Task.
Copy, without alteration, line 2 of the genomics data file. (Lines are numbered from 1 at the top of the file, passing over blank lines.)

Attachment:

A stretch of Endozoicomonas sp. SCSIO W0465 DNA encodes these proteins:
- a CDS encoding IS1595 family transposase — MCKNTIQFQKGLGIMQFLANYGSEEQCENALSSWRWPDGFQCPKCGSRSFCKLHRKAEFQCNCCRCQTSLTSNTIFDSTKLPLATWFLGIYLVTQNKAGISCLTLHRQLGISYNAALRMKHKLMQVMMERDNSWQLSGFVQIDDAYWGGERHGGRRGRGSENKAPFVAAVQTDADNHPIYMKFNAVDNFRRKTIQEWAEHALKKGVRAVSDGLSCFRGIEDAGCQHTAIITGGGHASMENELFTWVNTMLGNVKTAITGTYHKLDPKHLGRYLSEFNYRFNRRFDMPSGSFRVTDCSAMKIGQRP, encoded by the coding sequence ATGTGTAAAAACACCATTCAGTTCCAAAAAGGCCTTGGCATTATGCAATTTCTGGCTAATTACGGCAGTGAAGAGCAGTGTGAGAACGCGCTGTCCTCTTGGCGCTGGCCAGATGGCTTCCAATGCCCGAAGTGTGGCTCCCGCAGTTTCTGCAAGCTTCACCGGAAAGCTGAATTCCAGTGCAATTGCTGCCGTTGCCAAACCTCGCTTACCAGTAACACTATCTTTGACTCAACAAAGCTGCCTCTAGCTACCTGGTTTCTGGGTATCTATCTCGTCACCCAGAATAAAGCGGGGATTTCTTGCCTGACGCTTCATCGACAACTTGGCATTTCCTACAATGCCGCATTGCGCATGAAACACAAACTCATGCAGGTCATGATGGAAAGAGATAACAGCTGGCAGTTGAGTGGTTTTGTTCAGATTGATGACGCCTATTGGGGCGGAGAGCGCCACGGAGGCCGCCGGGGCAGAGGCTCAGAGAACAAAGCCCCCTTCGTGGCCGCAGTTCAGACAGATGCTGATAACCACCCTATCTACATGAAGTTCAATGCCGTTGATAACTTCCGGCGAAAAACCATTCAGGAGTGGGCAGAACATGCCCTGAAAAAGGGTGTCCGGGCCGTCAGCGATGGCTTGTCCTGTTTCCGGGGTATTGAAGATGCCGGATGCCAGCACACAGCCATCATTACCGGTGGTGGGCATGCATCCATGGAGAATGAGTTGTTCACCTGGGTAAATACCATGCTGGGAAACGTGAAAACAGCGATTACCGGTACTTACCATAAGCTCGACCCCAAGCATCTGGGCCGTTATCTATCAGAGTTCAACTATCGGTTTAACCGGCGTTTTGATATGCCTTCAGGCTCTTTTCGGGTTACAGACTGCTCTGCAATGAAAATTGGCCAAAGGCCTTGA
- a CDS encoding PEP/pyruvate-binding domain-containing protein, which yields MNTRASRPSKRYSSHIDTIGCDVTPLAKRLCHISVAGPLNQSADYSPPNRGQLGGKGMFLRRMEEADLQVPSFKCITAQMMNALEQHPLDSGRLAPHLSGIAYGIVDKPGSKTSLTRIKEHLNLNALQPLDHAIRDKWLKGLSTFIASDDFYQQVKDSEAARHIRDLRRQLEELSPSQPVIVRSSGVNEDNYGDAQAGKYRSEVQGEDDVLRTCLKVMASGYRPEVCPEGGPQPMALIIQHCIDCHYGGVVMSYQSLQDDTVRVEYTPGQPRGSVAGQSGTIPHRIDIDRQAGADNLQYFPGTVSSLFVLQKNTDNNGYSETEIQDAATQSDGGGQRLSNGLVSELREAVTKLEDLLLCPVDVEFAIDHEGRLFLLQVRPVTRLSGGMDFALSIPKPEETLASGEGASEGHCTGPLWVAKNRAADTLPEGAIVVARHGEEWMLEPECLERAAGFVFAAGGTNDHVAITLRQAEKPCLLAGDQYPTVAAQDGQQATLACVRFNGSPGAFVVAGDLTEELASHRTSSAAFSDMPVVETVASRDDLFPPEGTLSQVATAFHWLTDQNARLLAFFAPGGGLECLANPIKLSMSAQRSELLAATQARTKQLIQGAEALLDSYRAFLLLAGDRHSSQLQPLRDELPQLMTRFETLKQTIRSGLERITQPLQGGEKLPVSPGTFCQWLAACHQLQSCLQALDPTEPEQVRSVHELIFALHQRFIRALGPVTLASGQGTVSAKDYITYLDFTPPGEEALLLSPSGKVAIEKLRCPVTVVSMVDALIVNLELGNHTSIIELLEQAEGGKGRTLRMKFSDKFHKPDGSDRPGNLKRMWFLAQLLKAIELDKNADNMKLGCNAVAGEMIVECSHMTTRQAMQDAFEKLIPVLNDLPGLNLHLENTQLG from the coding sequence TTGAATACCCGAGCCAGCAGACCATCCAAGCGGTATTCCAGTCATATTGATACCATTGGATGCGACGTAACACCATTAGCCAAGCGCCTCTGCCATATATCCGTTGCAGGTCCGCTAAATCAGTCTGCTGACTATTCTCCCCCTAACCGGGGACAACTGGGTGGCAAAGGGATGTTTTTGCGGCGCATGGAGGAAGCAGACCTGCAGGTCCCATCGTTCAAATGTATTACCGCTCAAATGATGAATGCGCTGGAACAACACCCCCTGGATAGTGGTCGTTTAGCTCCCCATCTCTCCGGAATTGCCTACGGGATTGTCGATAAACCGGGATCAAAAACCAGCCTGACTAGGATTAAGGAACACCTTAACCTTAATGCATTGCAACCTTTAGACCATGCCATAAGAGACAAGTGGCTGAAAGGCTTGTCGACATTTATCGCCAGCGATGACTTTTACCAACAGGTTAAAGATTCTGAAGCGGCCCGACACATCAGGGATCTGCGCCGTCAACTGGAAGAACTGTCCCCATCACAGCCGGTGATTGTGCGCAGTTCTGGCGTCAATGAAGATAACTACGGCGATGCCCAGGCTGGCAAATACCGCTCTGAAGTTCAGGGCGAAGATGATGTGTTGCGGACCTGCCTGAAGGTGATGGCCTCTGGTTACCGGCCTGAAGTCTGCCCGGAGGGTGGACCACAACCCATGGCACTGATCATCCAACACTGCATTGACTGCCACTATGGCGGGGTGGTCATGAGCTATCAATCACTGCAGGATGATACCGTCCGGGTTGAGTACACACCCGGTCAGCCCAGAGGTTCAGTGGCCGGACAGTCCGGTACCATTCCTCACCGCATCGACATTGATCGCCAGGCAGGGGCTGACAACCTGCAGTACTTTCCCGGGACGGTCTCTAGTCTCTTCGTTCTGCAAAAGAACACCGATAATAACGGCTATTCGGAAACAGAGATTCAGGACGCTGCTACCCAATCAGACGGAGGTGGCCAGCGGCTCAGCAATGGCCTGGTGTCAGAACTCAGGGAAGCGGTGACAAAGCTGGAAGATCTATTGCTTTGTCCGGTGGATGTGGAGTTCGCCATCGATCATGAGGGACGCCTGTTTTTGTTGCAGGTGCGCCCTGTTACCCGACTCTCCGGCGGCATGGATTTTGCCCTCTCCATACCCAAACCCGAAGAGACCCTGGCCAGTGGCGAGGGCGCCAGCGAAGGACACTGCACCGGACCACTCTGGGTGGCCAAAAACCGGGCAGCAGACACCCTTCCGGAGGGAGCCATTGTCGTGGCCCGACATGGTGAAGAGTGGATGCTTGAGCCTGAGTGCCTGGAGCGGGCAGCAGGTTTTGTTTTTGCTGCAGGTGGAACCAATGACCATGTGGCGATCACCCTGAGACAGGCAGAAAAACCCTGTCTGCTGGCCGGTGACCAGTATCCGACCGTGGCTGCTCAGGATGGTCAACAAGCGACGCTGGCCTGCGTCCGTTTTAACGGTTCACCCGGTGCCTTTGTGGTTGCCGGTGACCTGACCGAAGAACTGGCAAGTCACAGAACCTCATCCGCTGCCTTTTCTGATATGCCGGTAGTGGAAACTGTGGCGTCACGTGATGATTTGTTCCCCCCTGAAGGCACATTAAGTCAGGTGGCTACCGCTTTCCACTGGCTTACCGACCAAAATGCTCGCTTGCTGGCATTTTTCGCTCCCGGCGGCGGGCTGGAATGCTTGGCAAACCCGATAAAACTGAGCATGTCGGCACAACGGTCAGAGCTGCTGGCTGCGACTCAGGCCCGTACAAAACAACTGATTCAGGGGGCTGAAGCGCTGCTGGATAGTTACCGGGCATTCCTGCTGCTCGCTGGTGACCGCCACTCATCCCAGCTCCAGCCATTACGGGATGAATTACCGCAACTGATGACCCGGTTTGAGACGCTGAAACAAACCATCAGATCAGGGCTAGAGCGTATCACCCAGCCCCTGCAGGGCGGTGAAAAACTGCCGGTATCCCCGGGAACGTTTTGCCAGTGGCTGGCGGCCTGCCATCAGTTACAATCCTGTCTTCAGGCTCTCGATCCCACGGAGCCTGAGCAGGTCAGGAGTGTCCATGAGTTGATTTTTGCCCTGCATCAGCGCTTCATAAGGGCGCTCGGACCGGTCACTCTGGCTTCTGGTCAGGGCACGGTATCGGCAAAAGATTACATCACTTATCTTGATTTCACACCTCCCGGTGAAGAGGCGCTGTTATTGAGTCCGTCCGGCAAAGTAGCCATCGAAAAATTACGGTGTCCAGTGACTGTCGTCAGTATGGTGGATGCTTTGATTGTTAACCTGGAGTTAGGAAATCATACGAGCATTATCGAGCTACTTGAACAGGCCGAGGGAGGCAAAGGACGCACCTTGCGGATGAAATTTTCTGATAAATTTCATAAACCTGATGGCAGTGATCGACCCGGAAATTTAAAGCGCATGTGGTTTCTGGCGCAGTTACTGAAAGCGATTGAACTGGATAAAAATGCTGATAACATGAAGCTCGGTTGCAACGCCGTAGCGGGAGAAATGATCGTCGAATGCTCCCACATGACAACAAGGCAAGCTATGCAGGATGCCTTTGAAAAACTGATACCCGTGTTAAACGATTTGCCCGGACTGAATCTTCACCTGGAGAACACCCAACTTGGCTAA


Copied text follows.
- a CDS encoding IS1595 family transposase — MCKNTIQFQKGLGIMQFLANYGSEEQCENALSSWRWPDGFQCPKCGSRSFCKLHRKAEFQCNCCRCQTSLTSNTIFDSTKLPLATWFLGIYLVTQNKAGISCLTLHRQLGISYNAALRMKHKLMQVMMERDNSWQLSGFVQIDDAYWGGERHGGRRGRGSENKAPFVAAVQTDADNHPIYMKFNAVDNFRRKTIQEWAEHALKKGVRAVSDGLSCFRGIEDAGCQHTAIITGGGHASMENELFTWVNTMLGNVKTAITGTYHKLDPKHLGRYLSEFNYRFNRRFDMPSGSFRVTDCSAMKIGQRP, encoded by the coding sequence ATGTGTAAAAACACCATTCAGTTCCAAAAAGGCCTTGGCATTATGCAATTTCTGGCTAATTACGGCAGTGAAGAGCAGTGTGAGAACGCGCTGTCCTCTTGGCGCTGGCCAGATGGCTTCCAATGCCCGAAGTGTGGCTCCCGCAGTTTCTGCAAGCTTCACCGGAAAGCTGAATTCCAGTGCAATTGCTGCCGTTGCCAAACCTCGCTTACCAGTAACACTATCTTTGACTCAACAAAGCTGCCTCTAGCTACCTGGTTTCTGGGTATCTATCTCGTCACCCAGAATAAAGCGGGGATTTCTTGCCTGACGCTTCATCGACAACTTGGCATTTCCTACAATGCCGCATTGCGCATGAAACACAAACTCATGCAGGTCATGATGGAAAGAGATAACAGCTGGCAGTTGAGTGGTTTTGTTCAGATTGATGACGCCTATTGGGGCGGAGAGCGCCACGGAGGCCGCCGGGGCAGAGGCTCAGAGAACAAAGCCCCCTTCGTGGCCGCAGTTCAGACAGATGCTGATAACCACCCTATCTACATGAAGTTCAATGCCGTTGATAACTTCCGGCGAAAAACCATTCAGGAGTGGGCAGAACATGCCCTGAAAAAGGGTGTCCGGGCCGTCAGCGATGGCTTGTCCTGTTTCCGGGGTATTGAAGATGCCGGATGCCAGCACACAGCCATCATTACCGGTGGTGGGCATGCATCCATGGAGAATGAGTTGTTCACCTGGGTAAATACCATGCTGGGAAACGTGAAAACAGCGATTACCGGTACTTACCATAAGCTCGACCCCAAGCATCTGGGCCGTTATCTATCAGAGTTCAACTATCGGTTTAACCGGCGTTTTGATATGCCTTCAGGCTCTTTTCGGGTTACAGACTGCTCTGCAATGAAAATTGGCCAAAGGCCTTGA